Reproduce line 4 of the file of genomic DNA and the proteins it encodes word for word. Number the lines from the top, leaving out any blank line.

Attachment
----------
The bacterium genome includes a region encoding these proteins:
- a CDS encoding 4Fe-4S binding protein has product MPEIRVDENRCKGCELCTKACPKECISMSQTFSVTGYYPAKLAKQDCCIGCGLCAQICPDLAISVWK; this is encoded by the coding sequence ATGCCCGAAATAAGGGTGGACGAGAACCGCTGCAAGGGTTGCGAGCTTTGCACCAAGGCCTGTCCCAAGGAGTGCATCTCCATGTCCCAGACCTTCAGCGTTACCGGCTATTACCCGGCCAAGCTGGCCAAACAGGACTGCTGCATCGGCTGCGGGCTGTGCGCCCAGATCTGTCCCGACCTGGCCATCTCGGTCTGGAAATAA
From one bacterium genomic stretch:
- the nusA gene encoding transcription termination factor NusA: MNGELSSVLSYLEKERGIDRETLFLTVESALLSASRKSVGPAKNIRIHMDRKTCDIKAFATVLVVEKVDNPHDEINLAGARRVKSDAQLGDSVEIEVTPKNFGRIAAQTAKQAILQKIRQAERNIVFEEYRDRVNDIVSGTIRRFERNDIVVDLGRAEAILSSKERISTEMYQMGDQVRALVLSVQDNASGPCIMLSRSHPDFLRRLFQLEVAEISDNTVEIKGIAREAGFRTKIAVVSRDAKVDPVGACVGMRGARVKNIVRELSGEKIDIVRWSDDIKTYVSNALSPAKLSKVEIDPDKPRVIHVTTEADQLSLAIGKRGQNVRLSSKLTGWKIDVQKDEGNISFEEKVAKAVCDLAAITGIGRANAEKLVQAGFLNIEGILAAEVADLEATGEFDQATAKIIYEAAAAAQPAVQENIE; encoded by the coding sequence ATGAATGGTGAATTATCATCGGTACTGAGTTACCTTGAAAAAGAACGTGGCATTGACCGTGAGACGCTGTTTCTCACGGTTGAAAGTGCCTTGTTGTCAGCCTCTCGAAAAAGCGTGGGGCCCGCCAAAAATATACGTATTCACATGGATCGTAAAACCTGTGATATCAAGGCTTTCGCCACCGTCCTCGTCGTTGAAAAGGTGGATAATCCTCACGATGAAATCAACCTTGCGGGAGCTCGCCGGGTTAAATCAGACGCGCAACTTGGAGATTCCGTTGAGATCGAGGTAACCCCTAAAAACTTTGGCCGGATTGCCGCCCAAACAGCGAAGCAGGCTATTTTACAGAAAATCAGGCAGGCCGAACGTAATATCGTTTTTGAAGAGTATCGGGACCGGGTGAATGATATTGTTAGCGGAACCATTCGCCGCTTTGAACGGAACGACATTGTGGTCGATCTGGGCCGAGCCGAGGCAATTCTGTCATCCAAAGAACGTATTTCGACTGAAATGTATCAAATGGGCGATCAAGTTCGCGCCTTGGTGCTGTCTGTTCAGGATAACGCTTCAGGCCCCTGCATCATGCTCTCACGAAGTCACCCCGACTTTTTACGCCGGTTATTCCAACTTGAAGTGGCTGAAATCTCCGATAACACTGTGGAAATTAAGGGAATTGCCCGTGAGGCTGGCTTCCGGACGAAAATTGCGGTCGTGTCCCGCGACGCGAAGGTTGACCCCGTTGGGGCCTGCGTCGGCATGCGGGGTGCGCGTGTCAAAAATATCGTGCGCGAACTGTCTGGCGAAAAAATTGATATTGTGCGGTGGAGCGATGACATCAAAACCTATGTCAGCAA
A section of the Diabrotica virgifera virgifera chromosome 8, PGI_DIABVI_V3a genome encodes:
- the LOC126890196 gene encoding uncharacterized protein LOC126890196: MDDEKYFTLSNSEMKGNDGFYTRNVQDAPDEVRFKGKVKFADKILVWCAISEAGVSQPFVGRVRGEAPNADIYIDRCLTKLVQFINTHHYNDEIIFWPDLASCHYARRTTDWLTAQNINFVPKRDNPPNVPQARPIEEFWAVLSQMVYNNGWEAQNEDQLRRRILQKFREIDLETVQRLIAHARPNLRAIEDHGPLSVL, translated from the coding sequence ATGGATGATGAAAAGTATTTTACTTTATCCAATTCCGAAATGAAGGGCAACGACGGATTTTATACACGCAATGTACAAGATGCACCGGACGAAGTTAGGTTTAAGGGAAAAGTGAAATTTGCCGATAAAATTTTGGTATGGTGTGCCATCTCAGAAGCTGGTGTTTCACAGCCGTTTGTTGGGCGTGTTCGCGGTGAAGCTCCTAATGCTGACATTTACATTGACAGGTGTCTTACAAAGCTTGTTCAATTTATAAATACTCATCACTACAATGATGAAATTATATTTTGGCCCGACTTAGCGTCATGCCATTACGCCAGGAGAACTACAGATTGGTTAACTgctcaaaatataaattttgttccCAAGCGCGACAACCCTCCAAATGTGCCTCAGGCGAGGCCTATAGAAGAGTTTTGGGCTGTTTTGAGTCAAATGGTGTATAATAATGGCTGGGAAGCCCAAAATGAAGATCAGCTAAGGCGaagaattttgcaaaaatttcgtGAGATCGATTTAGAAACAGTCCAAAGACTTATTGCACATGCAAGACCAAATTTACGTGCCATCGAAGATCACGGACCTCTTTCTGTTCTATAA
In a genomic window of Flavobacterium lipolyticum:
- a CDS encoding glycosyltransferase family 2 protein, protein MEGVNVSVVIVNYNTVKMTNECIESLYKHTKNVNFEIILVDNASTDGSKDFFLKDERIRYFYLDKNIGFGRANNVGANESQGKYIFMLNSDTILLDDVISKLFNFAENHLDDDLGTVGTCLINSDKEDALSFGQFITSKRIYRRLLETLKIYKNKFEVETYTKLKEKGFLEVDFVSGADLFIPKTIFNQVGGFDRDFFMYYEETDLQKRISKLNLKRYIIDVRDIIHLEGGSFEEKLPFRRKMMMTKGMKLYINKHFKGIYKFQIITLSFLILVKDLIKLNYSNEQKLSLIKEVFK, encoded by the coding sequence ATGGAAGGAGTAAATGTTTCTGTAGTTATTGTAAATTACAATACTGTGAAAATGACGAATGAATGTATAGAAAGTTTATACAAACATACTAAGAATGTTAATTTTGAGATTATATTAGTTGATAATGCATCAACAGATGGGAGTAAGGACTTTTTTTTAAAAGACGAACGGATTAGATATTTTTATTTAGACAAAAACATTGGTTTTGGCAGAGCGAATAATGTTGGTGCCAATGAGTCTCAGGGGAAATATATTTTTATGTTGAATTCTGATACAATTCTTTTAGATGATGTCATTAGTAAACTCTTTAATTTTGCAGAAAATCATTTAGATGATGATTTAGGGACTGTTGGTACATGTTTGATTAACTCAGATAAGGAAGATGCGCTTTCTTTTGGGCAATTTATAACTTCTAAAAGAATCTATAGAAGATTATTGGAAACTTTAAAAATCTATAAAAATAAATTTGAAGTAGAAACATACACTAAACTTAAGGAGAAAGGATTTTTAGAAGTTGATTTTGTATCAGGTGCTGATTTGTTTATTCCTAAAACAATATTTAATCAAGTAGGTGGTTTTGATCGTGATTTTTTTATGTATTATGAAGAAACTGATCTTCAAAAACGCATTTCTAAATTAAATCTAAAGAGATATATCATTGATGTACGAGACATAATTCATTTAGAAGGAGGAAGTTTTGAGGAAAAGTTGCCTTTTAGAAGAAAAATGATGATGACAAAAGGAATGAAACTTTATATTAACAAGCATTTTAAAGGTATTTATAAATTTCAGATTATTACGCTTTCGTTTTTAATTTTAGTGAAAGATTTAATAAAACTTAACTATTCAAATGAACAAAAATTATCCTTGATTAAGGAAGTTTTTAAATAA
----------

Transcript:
- the nusA gene encoding transcription termination factor NusA: MNGELSSVLSYLEKERGIDRETLFLTVESALLSASRKSVGPAKNIRIHMDRKTCDIKAFATVLVVEKVDNPHDEINLAGARRVKSDAQLGDSVEIEVTPKNFGRIAAQTAKQAILQKIRQAERNIVFEEYRDRVNDIVSGTIRRFERNDIVVDLGRAEAILSSKERISTEMYQMGDQVRALVLSVQDNASGPCIMLSRSHPDFLRRLFQLEVAEISDNTVEIKGIAREAGFRTKIAVVSRDAKVDPVGACVGMRGARVKNIVRELSGEKIDIVRWSDDIKTYVSNALSPAKLSKVEIDPDKPRVIHVTTEADQLSLAIGKRGQNVRLSSKLTGWKIDVQKDEGNISFEEKVAKAVCDLAAITGIGRANAEKLVQAGFLNIEGILAAEVADLEATGEFDQATAKIIYEAAAAAQPAVQENIE; encoded by the coding sequence ATGAATGGTGAATTATCATCGGTACTGAGTTACCTTGAAAAAGAACGTGGCATTGACCGTGAGACGCTGTTTCTCACGGTTGAAAGTGCCTTGTTGTCAGCCTCTCGAAAAAGCGTGGGGCCCGCCAAAAATATACGTATTCACATGGATCGTAAAACCTGTGATATCAAGGCTTTCGCCACCGTCCTCGTCGTTGAAAAGGTGGATAATCCTCACGATGAAATCAACCTTGCGGGAGCTCGCCGGGTTAAATCAGACGCGCAACTTGGAGATTCCGTTGAGATCGAGGTAACCCCTAAAAACTTTGGCCGGATTGCCGCCCAAACAGCGAAGCAGGCTATTTTACAGAAAATCAGGCAGGCCGAACGTAATATCGTTTTTGAAGAGTATCGGGACCGGGTGAATGATATTGTTAGCGGAACCATTCGCCGCTTTGAACGGAACGACATTGTGGTCGATCTGGGCCGAGCCGAGGCAATTCTGTCATCCAAAGAACGTATTTCGACTGAAATGTATCAAATGGGCGATCAAGTTCGCGCCTTGGTGCTGTCTGTTCAGGATAACGCTTCAGGCCCCTGCATCATGCTCTCACGAAGTCACCCCGACTTTTTACGCCGGTTATTCCAACTTGAAGTGGCTGAAATCTCCGATAACACTGTGGAAATTAAGGGAATTGCCCGTGAGGCTGGCTTCCGGACGAAAATTGCGGTCGTGTCCCGCGACGCGAAGGTTGACCCCGTTGGGGCCTGCGTCGGCATGCGGGGTGCGCGTGTCAAAAATATCGTGCGCGAACTGTCTGGCGAAAAAATTGATATTGTGCGGTGGAGCGATGACATCAAAACCTATGTCAGCAA